The IPO was a pretty standard affair. My starting table wasn't the best (relative to the field) as there was a few good players at it including Chris Dowling two to my left. The early levels were quiet enough but when the antes came in and the table got a bit softer, I kicked it up a gear. It was like playing a few years ago, half the time you opened, you'd take down the blinds, and the other half of the time, you'd take it with a c-bet, and if someone 3bet, you could comfortably fold knowing they  probably had a premium. I was doing alright until eventual final tablist  Rory Brown got moved to the table with a lot of chips. The hand that did the damage was pretty standard. Rory opened in EP to 5k, I look down at aces on the button and 3bet to 13k. Rory flats and the flop comes KK8. He checks and I c-bet 17k. He flat calls. The turn comes a 5 I think. He checks, and I check behind. The river is another blank and he fires out almost putting me all-in (I think it was a 35k bet, I can't remember exactly what my stack was to start the hand). It's a sick spot but I think I have to call. I check behind the turn to induce a bluff on the river, so not only am I betting a lot of bluffs in his range, I'm also beating a lot of value hands (JJ etc. surely value bet that river). I call anyway and he turns up the KQs.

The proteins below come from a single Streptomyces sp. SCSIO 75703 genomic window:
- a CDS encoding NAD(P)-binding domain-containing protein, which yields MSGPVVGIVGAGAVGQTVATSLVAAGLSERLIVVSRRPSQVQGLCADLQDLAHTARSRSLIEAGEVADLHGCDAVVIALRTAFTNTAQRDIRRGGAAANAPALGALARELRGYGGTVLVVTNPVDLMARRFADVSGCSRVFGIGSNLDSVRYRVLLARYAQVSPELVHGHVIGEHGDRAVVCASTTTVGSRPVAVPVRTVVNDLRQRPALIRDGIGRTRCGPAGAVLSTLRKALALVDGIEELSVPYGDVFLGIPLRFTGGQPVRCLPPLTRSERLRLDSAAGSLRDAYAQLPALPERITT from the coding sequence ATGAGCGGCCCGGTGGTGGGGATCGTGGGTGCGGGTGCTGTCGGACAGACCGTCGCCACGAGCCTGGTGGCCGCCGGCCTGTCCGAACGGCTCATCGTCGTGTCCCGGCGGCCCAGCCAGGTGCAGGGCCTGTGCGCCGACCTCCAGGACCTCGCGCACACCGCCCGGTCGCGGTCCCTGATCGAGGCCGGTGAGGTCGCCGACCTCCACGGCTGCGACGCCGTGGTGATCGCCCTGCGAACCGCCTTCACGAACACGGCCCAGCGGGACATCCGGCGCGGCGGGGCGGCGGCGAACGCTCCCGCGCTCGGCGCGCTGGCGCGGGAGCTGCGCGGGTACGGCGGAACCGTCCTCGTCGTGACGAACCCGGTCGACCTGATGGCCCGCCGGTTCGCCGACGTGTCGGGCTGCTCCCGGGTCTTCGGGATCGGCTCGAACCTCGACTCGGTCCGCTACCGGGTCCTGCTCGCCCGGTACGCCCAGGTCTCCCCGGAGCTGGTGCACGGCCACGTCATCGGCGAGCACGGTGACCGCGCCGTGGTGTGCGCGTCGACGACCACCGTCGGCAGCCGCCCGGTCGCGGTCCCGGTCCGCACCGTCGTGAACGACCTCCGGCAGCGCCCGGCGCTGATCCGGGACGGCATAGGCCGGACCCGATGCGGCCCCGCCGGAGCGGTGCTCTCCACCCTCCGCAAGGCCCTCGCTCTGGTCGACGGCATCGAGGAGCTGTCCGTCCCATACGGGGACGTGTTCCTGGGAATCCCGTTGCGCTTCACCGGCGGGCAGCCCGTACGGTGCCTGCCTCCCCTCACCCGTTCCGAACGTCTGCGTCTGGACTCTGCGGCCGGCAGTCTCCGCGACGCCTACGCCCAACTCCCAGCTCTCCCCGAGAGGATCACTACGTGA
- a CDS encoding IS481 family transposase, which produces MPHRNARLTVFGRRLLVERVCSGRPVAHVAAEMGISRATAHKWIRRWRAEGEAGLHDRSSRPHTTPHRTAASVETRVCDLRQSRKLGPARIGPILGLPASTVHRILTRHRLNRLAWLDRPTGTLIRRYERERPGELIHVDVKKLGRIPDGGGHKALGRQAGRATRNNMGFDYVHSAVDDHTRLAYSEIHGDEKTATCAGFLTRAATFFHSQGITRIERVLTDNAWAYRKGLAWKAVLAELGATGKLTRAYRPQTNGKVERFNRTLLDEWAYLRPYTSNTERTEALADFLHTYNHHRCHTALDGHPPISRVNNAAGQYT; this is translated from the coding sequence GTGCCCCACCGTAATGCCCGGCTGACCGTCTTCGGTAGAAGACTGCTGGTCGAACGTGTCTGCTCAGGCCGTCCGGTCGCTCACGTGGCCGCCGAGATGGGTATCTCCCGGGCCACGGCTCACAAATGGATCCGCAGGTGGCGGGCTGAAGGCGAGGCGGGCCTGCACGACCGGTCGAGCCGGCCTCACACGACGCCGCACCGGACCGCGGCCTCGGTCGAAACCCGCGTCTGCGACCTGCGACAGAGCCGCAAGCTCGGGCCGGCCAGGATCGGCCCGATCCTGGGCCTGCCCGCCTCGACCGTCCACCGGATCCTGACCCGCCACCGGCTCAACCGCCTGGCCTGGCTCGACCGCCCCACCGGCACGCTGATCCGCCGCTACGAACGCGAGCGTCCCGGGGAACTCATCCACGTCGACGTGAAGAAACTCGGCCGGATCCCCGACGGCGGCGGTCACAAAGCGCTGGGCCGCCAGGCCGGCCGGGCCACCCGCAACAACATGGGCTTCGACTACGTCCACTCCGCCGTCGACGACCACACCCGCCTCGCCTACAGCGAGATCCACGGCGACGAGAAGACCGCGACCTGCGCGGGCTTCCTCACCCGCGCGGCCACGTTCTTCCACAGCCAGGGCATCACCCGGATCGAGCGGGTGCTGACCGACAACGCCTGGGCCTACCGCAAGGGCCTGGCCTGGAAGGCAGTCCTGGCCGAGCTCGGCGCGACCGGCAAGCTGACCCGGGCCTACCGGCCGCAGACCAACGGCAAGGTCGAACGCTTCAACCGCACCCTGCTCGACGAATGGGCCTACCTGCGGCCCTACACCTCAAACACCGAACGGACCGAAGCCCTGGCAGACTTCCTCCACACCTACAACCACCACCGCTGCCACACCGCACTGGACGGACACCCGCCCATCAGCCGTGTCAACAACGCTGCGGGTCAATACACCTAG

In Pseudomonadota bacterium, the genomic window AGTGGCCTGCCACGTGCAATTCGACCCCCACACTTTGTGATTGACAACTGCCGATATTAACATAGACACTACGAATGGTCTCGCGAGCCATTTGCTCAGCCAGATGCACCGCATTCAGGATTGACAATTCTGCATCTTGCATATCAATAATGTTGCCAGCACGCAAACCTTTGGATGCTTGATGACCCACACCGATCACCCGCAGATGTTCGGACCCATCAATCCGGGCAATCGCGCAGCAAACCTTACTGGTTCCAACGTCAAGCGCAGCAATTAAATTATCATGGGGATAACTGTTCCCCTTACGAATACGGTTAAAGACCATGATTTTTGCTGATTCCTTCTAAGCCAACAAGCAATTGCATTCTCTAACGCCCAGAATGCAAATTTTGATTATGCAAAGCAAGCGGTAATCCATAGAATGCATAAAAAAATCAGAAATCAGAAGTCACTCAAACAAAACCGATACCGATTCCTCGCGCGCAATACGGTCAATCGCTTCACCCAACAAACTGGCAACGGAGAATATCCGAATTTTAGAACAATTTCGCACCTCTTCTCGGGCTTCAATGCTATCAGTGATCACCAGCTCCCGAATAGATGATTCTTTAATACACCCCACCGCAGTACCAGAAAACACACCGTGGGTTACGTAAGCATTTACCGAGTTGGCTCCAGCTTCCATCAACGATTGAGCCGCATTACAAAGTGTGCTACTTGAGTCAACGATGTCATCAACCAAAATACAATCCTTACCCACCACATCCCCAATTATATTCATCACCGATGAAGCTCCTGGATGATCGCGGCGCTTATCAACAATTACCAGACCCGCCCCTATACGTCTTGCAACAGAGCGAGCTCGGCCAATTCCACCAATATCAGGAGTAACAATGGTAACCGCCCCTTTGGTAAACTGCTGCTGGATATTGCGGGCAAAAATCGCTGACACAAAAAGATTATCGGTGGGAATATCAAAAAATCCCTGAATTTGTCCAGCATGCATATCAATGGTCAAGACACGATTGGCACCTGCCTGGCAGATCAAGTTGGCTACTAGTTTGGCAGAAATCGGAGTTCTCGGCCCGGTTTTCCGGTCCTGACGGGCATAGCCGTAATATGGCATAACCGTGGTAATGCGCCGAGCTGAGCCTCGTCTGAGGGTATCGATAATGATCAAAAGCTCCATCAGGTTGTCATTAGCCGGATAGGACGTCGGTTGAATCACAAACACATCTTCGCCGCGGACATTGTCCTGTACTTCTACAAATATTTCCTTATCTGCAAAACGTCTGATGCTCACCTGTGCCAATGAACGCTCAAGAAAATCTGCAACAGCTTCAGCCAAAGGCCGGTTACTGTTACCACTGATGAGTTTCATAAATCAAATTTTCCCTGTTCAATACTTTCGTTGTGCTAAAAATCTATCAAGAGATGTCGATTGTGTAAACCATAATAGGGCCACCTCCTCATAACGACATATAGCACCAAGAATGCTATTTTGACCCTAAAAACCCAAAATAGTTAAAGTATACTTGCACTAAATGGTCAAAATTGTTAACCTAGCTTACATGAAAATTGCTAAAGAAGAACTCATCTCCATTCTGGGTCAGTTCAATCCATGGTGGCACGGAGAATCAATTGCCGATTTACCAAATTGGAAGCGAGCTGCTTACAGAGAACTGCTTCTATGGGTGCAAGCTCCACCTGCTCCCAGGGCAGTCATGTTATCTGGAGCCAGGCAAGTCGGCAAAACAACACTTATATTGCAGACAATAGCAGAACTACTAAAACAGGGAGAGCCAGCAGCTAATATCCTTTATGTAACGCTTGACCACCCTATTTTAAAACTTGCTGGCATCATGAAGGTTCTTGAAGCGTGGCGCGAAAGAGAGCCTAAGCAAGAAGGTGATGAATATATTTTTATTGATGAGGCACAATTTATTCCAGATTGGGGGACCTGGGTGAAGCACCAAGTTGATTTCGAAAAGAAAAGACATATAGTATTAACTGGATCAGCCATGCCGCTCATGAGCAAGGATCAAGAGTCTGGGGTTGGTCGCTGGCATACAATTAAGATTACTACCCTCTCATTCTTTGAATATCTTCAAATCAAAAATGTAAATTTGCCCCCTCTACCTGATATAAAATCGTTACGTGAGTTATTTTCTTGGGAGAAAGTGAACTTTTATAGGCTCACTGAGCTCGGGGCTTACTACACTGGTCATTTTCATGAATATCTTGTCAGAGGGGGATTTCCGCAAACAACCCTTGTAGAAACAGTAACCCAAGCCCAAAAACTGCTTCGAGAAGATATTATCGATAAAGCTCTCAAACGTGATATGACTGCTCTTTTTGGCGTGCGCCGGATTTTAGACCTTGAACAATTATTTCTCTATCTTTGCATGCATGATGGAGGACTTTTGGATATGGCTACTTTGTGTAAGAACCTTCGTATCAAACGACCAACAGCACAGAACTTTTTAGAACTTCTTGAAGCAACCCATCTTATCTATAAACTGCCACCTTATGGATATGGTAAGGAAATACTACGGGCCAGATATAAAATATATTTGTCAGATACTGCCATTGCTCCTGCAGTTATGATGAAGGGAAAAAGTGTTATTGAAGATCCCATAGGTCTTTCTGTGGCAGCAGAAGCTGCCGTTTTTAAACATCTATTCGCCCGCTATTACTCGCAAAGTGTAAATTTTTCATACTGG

That was pretty much that for the IPO and I headed home fairly shortly after that. I was tempted to stay and drink for the next night or two, but I had no where booked etc. so I decided it was just best to go home. Speaking of having places booked, I think it's probably time for another Paul Carr story. Paul was registered and booked into the hotel for Friday and Saturday night. On Thursday, he rings Nicky asking if he has a spare bed in his room as he's thinking of heading up that night. Nicky (not wanting to turn down the possibility of spooning with Paul Carr) says he does. Later on that night, Nicky rings Carrie asking him what he's up to and if he's coming up. Paul tells him that he's having a drink at home and he'll be up the next day. Friday morning rolls around and Nicky rings Paul again. "I'm actually in a pub.....in Amsterdam". Apparently, somewhere between Thursday night and Friday morning, he managed to get down to Cork airport, hop in a plane, and head over to Amsterdam!


I spent most of my Saturday at home watching football and rugby. While I was doing this, I did have the IPO stream on in the background. I can safely say, that the stream for the IPO was by far the best live poker stream I've ever experienced. Mike Sexton wouldn't get a look in on the Corbett, Power and O'Shea show.
Well done to all involved in running the IPO, an excellent event was definitely staged.